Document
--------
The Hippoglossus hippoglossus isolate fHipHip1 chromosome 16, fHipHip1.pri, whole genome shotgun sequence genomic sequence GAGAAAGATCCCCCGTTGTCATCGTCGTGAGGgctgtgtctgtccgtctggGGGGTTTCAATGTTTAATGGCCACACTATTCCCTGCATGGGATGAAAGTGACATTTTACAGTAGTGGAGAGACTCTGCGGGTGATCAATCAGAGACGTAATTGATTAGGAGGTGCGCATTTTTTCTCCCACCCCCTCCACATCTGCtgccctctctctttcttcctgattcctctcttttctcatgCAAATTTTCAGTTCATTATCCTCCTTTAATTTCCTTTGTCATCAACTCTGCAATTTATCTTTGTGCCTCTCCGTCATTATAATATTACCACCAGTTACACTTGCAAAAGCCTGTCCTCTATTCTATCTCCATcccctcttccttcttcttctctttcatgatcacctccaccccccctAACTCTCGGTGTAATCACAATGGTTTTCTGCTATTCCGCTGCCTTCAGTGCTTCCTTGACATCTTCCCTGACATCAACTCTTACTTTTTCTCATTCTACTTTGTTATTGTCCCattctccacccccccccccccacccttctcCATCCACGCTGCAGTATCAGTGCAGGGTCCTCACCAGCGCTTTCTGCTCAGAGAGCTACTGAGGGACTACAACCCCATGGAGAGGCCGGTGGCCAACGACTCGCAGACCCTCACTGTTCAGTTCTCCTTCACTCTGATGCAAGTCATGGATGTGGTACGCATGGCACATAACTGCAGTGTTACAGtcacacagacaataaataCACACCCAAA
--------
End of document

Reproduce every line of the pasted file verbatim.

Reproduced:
The Hippoglossus hippoglossus isolate fHipHip1 chromosome 16, fHipHip1.pri, whole genome shotgun sequence genomic sequence GAGAAAGATCCCCCGTTGTCATCGTCGTGAGGgctgtgtctgtccgtctggGGGGTTTCAATGTTTAATGGCCACACTATTCCCTGCATGGGATGAAAGTGACATTTTACAGTAGTGGAGAGACTCTGCGGGTGATCAATCAGAGACGTAATTGATTAGGAGGTGCGCATTTTTTCTCCCACCCCCTCCACATCTGCtgccctctctctttcttcctgattcctctcttttctcatgCAAATTTTCAGTTCATTATCCTCCTTTAATTTCCTTTGTCATCAACTCTGCAATTTATCTTTGTGCCTCTCCGTCATTATAATATTACCACCAGTTACACTTGCAAAAGCCTGTCCTCTATTCTATCTCCATcccctcttccttcttcttctctttcatgatcacctccaccccccctAACTCTCGGTGTAATCACAATGGTTTTCTGCTATTCCGCTGCCTTCAGTGCTTCCTTGACATCTTCCCTGACATCAACTCTTACTTTTTCTCATTCTACTTTGTTATTGTCCCattctccacccccccccccccacccttctcCATCCACGCTGCAGTATCAGTGCAGGGTCCTCACCAGCGCTTTCTGCTCAGAGAGCTACTGAGGGACTACAACCCCATGGAGAGGCCGGTGGCCAACGACTCGCAGACCCTCACTGTTCAGTTCTCCTTCACTCTGATGCAAGTCATGGATGTGGTACGCATGGCACATAACTGCAGTGTTACAGtcacacagacaataaataCACACCCAAA